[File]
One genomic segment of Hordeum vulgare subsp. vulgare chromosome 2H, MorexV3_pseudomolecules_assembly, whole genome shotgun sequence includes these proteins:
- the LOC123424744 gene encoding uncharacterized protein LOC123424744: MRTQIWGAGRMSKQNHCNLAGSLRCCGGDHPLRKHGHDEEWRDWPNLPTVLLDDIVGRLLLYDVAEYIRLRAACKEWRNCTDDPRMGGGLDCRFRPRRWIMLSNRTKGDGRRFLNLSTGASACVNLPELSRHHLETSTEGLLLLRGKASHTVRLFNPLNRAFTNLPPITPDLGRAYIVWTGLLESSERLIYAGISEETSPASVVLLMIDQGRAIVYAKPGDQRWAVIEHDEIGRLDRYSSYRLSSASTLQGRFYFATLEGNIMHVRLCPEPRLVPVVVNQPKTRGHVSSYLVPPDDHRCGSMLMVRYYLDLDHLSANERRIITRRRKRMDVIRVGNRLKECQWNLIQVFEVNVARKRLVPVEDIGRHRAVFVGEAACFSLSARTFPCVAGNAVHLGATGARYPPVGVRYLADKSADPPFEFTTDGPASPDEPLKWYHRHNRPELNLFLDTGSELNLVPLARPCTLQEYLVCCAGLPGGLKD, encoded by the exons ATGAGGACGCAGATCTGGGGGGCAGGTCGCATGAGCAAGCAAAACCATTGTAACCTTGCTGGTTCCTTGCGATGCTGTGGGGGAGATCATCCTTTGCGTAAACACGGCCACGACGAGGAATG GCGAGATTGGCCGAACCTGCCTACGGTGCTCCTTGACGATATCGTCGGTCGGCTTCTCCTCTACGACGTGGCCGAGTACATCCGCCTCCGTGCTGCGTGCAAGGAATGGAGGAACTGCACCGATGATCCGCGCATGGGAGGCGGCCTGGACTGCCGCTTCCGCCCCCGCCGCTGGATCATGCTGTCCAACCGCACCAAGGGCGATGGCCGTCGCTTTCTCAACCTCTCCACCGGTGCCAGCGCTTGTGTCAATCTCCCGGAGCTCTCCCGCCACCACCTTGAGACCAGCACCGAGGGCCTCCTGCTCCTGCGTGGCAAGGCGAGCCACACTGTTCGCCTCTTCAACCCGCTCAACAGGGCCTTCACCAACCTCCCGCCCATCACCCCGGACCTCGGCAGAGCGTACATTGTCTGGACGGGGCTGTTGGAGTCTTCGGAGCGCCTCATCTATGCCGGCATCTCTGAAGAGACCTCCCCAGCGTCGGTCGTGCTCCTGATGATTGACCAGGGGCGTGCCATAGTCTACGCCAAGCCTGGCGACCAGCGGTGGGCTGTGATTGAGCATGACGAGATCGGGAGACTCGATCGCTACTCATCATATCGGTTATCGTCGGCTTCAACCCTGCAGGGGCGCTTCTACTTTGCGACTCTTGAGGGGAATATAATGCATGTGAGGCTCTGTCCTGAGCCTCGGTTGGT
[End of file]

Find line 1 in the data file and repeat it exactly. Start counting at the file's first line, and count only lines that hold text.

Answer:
One genomic segment of Hordeum vulgare subsp. vulgare chromosome 2H, MorexV3_pseudomolecules_assembly, whole genome shotgun sequence includes these proteins: